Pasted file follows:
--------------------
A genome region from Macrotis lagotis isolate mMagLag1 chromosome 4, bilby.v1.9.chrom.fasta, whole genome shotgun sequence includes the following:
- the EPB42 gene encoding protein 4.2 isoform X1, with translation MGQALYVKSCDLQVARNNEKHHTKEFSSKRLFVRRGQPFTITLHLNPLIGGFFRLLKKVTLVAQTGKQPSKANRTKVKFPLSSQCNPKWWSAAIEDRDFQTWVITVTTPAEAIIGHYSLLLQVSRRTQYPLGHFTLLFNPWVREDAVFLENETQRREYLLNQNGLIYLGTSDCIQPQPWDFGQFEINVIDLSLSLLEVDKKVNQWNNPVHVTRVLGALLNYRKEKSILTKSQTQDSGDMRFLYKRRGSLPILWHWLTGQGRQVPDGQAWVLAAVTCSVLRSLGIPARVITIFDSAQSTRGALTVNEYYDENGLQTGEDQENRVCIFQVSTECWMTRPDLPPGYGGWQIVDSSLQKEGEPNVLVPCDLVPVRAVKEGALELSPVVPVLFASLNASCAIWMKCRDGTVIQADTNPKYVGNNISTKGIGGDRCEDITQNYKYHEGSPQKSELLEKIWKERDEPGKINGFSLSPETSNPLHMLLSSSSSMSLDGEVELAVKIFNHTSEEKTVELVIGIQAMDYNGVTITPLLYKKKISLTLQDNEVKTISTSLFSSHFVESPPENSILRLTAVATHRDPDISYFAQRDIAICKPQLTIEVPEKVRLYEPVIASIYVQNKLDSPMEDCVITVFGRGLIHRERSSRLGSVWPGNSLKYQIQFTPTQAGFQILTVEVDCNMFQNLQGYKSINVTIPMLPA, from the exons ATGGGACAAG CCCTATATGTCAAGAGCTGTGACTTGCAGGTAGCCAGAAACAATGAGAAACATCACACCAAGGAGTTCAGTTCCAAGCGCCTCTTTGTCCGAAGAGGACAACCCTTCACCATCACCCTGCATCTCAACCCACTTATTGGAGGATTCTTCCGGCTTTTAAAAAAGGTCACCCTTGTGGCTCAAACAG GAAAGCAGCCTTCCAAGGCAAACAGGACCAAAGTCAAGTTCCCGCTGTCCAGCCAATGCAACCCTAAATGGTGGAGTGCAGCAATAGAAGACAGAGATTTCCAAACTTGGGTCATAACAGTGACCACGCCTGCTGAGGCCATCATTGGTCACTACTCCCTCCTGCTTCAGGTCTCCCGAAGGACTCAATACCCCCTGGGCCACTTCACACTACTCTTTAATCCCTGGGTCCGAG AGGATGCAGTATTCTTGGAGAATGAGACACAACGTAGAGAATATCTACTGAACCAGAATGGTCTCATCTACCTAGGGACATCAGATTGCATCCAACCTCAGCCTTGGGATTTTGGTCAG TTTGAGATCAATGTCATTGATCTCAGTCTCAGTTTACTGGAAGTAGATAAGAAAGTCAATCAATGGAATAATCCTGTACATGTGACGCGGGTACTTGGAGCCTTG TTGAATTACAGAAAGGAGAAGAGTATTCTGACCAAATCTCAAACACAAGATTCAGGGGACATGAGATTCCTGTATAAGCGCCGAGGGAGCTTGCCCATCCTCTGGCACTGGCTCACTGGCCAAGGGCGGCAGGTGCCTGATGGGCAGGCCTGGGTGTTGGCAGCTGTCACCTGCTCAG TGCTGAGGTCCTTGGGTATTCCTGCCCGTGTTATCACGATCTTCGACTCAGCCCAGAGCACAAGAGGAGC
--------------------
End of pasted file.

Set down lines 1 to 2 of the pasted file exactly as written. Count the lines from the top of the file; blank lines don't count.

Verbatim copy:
A genome region from Macrotis lagotis isolate mMagLag1 chromosome 4, bilby.v1.9.chrom.fasta, whole genome shotgun sequence includes the following:
- the EPB42 gene encoding protein 4.2 isoform X1, with translation MGQALYVKSCDLQVARNNEKHHTKEFSSKRLFVRRGQPFTITLHLNPLIGGFFRLLKKVTLVAQTGKQPSKANRTKVKFPLSSQCNPKWWSAAIEDRDFQTWVITVTTPAEAIIGHYSLLLQVSRRTQYPLGHFTLLFNPWVREDAVFLENETQRREYLLNQNGLIYLGTSDCIQPQPWDFGQFEINVIDLSLSLLEVDKKVNQWNNPVHVTRVLGALLNYRKEKSILTKSQTQDSGDMRFLYKRRGSLPILWHWLTGQGRQVPDGQAWVLAAVTCSVLRSLGIPARVITIFDSAQSTRGALTVNEYYDENGLQTGEDQENRVCIFQVSTECWMTRPDLPPGYGGWQIVDSSLQKEGEPNVLVPCDLVPVRAVKEGALELSPVVPVLFASLNASCAIWMKCRDGTVIQADTNPKYVGNNISTKGIGGDRCEDITQNYKYHEGSPQKSELLEKIWKERDEPGKINGFSLSPETSNPLHMLLSSSSSMSLDGEVELAVKIFNHTSEEKTVELVIGIQAMDYNGVTITPLLYKKKISLTLQDNEVKTISTSLFSSHFVESPPENSILRLTAVATHRDPDISYFAQRDIAICKPQLTIEVPEKVRLYEPVIASIYVQNKLDSPMEDCVITVFGRGLIHRERSSRLGSVWPGNSLKYQIQFTPTQAGFQILTVEVDCNMFQNLQGYKSINVTIPMLPA, from the exons ATGGGACAAG CCCTATATGTCAAGAGCTGTGACTTGCAGGTAGCCAGAAACAATGAGAAACATCACACCAAGGAGTTCAGTTCCAAGCGCCTCTTTGTCCGAAGAGGACAACCCTTCACCATCACCCTGCATCTCAACCCACTTATTGGAGGATTCTTCCGGCTTTTAAAAAAGGTCACCCTTGTGGCTCAAACAG GAAAGCAGCCTTCCAAGGCAAACAGGACCAAAGTCAAGTTCCCGCTGTCCAGCCAATGCAACCCTAAATGGTGGAGTGCAGCAATAGAAGACAGAGATTTCCAAACTTGGGTCATAACAGTGACCACGCCTGCTGAGGCCATCATTGGTCACTACTCCCTCCTGCTTCAGGTCTCCCGAAGGACTCAATACCCCCTGGGCCACTTCACACTACTCTTTAATCCCTGGGTCCGAG AGGATGCAGTATTCTTGGAGAATGAGACACAACGTAGAGAATATCTACTGAACCAGAATGGTCTCATCTACCTAGGGACATCAGATTGCATCCAACCTCAGCCTTGGGATTTTGGTCAG TTTGAGATCAATGTCATTGATCTCAGTCTCAGTTTACTGGAAGTAGATAAGAAAGTCAATCAATGGAATAATCCTGTACATGTGACGCGGGTACTTGGAGCCTTG TTGAATTACAGAAAGGAGAAGAGTATTCTGACCAAATCTCAAACACAAGATTCAGGGGACATGAGATTCCTGTATAAGCGCCGAGGGAGCTTGCCCATCCTCTGGCACTGGCTCACTGGCCAAGGGCGGCAGGTGCCTGATGGGCAGGCCTGGGTGTTGGCAGCTGTCACCTGCTCAG TGCTGAGGTCCTTGGGTATTCCTGCCCGTGTTATCACGATCTTCGACTCAGCCCAGAGCACAAGAGGAGC